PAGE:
A HEALTH worker is celebrating after finishing in the top three of a competition which awards technological excellence.
Steven Yull works for the North Tees and Hartlepool NHS Foundation Trust.
The clinical educator was awarded third prize in the innovative technology or device category of the Bright Ideas awards in a glittering ceremony at Gateshead’s Hilton Hotel.
The Bright Ideas awards are an annual event which are designed to showcase and celebrate innovation.
The accolades are given to people working in or for the NHS in our region.
Steven came up with the idea of a specialized kitbag for nurses working in the community.
Steven said: “After holding a series of idea-generating workshops, it was identified that there was no standard set of equipment for nursing staff working in the community.
“Using staff feedback, the ideal bag contents were identified and, with the help of a local manufacturer, a specialised kitbag was designed, prototyped, piloted and then rolled out across the trust.”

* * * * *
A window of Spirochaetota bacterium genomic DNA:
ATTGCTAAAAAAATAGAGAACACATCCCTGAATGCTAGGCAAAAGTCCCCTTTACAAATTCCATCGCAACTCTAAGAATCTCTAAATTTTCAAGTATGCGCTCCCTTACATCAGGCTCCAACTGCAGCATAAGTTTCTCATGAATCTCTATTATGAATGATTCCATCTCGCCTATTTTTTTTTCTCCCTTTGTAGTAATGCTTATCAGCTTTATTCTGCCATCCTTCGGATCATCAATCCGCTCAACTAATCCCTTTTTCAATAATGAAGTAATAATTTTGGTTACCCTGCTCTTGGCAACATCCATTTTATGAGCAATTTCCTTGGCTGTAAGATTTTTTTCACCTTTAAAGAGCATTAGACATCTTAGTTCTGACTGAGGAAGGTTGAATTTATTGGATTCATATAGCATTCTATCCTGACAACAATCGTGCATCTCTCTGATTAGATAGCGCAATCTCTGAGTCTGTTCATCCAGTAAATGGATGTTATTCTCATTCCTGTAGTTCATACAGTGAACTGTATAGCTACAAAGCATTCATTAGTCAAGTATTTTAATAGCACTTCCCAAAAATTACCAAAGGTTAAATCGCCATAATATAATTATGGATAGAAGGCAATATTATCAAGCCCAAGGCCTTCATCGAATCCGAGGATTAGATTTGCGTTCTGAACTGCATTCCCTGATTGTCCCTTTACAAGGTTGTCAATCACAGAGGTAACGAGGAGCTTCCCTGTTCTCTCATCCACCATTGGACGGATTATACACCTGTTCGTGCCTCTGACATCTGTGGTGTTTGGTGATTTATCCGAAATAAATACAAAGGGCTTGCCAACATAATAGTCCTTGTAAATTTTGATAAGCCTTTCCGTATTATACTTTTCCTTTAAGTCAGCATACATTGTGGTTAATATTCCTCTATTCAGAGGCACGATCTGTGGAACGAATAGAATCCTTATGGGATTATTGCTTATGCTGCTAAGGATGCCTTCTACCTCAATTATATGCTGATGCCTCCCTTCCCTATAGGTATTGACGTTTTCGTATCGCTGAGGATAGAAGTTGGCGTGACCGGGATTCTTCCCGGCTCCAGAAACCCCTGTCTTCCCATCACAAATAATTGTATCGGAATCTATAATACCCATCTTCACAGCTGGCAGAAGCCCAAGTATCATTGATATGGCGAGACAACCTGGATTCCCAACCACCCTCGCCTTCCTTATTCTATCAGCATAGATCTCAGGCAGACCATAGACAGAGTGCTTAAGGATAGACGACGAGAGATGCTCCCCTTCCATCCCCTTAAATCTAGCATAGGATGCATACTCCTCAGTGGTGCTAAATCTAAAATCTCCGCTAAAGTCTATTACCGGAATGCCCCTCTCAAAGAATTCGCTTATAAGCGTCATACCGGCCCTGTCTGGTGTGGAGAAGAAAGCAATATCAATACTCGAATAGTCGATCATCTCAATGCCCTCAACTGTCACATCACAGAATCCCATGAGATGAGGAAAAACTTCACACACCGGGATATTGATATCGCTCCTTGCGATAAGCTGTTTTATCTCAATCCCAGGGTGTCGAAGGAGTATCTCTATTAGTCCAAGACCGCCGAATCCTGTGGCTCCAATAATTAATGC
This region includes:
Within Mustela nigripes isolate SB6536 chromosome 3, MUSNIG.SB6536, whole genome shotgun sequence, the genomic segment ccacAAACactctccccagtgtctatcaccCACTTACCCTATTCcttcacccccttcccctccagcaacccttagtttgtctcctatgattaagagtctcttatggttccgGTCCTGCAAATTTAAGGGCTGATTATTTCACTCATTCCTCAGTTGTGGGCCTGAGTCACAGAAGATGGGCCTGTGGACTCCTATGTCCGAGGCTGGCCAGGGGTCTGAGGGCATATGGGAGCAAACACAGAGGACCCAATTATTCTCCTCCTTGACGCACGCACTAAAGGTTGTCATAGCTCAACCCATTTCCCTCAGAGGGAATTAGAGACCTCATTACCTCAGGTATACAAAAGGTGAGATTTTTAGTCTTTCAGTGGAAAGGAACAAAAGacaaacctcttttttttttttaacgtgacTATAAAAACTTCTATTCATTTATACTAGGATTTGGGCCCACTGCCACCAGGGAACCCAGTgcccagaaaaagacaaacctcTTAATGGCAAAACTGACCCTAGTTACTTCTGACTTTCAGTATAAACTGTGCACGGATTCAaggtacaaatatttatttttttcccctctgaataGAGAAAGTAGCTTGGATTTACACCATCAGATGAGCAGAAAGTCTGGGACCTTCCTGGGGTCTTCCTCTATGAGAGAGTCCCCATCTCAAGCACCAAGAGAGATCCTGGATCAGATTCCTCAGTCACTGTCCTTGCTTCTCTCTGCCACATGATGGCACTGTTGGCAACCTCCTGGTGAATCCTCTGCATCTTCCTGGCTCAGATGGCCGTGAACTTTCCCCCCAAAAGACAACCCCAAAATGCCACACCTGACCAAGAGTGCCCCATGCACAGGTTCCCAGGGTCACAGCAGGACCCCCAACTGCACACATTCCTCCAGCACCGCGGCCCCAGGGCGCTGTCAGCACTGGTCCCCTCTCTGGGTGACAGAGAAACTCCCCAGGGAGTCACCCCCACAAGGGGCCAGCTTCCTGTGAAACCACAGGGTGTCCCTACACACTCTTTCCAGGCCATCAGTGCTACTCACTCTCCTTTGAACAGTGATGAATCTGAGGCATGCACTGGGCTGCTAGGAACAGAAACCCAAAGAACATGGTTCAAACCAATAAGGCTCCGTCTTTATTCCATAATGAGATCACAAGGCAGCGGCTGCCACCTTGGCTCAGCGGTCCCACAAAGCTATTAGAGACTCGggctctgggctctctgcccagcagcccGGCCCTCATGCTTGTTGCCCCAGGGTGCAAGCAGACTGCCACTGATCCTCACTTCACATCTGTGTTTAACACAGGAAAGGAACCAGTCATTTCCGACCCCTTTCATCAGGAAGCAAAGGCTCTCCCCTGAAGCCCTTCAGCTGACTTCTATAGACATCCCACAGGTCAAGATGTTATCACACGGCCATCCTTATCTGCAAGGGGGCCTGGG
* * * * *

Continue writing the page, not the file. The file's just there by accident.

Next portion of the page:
Steven said the bag “has infection control principles at its heart, is easy to keep clean and can be re-stocked easily and appropriately.”
He added: “I was delighted to be awarded third place. There were some amazing entries for the awards this year, so the competition was very tough. However no one had done anything as inventive as our kitbags and I’ve had plenty of enquiries from other trusts about how they could make use of our idea.”
The Bright Ideas in Health Awards is a competition organised by NHS Innovations North in conjunction with the Academic Health Science Network for the North East & North Cumbria (AHSN NENC), inviting entries from all NHS and Clinical Commissioning Group staff who have a bright idea in the North East.
The Awards celebrate the achievements of NHS employees who believe that the service provided to patients can be improved, either through a technical innovation or through better service delivery.
Other winners at the finals included a nebuliser mask regulator, an aid for people taking images of the spine, and a community treatment service for people with eating disorders, meaning they don’t have to be unnecessarily admitted to hospital.